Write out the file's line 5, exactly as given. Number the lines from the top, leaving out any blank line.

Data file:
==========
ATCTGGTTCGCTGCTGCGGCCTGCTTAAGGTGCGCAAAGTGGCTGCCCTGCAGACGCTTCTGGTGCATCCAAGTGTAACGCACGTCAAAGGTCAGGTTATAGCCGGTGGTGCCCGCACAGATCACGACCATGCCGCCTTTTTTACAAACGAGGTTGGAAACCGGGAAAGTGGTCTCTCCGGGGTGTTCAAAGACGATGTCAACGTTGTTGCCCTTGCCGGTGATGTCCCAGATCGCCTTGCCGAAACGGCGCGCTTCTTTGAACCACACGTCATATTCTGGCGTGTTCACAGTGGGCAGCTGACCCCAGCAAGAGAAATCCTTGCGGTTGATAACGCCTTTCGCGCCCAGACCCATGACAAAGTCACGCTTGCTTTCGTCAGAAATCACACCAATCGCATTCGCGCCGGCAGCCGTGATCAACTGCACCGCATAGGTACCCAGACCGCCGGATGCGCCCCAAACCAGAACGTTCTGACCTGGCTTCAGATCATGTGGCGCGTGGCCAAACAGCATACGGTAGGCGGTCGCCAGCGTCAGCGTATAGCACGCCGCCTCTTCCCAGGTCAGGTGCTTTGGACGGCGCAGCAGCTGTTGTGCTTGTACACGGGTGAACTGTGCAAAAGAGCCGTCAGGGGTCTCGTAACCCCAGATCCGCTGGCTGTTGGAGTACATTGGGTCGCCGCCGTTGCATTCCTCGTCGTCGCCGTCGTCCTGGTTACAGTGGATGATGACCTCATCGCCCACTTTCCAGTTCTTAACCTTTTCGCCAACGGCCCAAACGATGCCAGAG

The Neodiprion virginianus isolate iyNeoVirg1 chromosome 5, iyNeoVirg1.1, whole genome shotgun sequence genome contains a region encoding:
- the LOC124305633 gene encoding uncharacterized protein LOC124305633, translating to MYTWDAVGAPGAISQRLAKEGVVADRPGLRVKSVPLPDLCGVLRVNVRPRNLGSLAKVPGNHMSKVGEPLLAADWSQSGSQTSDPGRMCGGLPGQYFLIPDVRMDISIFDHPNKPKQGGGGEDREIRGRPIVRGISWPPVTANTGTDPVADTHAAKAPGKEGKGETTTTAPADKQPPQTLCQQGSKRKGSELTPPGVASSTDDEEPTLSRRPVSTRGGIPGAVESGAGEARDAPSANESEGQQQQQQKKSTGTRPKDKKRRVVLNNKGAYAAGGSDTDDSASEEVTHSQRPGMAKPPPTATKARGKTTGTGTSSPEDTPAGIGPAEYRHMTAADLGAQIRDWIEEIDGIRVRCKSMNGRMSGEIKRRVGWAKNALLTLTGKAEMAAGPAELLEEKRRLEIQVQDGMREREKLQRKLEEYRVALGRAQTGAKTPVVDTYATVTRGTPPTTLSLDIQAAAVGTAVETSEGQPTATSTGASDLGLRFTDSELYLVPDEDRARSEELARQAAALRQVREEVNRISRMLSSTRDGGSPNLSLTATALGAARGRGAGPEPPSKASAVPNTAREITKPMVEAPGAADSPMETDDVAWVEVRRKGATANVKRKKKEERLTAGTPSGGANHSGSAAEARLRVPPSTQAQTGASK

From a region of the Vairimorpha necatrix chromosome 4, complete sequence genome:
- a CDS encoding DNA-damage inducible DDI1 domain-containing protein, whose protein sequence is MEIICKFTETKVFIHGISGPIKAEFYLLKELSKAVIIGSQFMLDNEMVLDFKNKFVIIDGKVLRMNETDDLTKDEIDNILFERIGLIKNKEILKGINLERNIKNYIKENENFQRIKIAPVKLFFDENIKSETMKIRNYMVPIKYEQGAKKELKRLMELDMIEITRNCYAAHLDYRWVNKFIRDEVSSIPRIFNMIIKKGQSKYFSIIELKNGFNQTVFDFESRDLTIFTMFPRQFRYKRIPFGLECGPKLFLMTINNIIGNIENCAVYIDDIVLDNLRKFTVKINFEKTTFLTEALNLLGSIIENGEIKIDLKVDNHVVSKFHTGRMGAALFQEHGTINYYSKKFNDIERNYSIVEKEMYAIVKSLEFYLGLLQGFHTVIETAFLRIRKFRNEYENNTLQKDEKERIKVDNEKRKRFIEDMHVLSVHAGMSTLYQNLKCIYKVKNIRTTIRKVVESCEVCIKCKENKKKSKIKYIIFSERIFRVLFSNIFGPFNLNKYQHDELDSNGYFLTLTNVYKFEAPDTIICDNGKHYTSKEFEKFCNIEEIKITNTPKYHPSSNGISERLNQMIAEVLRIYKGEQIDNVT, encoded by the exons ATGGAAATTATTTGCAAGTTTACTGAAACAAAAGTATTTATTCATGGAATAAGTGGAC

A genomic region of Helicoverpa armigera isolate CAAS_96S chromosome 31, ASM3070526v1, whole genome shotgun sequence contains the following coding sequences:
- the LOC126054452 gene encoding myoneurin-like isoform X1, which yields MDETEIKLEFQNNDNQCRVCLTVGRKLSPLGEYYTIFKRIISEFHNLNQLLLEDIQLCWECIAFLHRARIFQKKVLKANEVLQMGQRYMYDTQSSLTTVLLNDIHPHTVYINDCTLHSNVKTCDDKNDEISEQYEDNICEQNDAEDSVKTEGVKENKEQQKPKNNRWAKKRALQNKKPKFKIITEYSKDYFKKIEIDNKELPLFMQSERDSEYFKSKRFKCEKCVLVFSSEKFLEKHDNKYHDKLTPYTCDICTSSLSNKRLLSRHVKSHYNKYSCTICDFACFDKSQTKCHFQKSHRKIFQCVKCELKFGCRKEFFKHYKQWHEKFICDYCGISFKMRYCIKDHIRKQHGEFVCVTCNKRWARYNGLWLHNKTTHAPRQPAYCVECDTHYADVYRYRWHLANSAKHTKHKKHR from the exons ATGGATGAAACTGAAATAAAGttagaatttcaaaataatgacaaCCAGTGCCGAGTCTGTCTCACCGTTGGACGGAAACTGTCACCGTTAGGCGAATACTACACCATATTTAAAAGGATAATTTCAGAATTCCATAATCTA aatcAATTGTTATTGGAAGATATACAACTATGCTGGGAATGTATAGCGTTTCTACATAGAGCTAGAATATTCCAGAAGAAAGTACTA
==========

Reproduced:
- a CDS encoding DNA-damage inducible DDI1 domain-containing protein, whose protein sequence is MEIICKFTETKVFIHGISGPIKAEFYLLKELSKAVIIGSQFMLDNEMVLDFKNKFVIIDGKVLRMNETDDLTKDEIDNILFERIGLIKNKEILKGINLERNIKNYIKENENFQRIKIAPVKLFFDENIKSETMKIRNYMVPIKYEQGAKKELKRLMELDMIEITRNCYAAHLDYRWVNKFIRDEVSSIPRIFNMIIKKGQSKYFSIIELKNGFNQTVFDFESRDLTIFTMFPRQFRYKRIPFGLECGPKLFLMTINNIIGNIENCAVYIDDIVLDNLRKFTVKINFEKTTFLTEALNLLGSIIENGEIKIDLKVDNHVVSKFHTGRMGAALFQEHGTINYYSKKFNDIERNYSIVEKEMYAIVKSLEFYLGLLQGFHTVIETAFLRIRKFRNEYENNTLQKDEKERIKVDNEKRKRFIEDMHVLSVHAGMSTLYQNLKCIYKVKNIRTTIRKVVESCEVCIKCKENKKKSKIKYIIFSERIFRVLFSNIFGPFNLNKYQHDELDSNGYFLTLTNVYKFEAPDTIICDNGKHYTSKEFEKFCNIEEIKITNTPKYHPSSNGISERLNQMIAEVLRIYKGEQIDNVT, encoded by the exons ATGGAAATTATTTGCAAGTTTACTGAAACAAAAGTATTTATTCATGGAATAAGTGGAC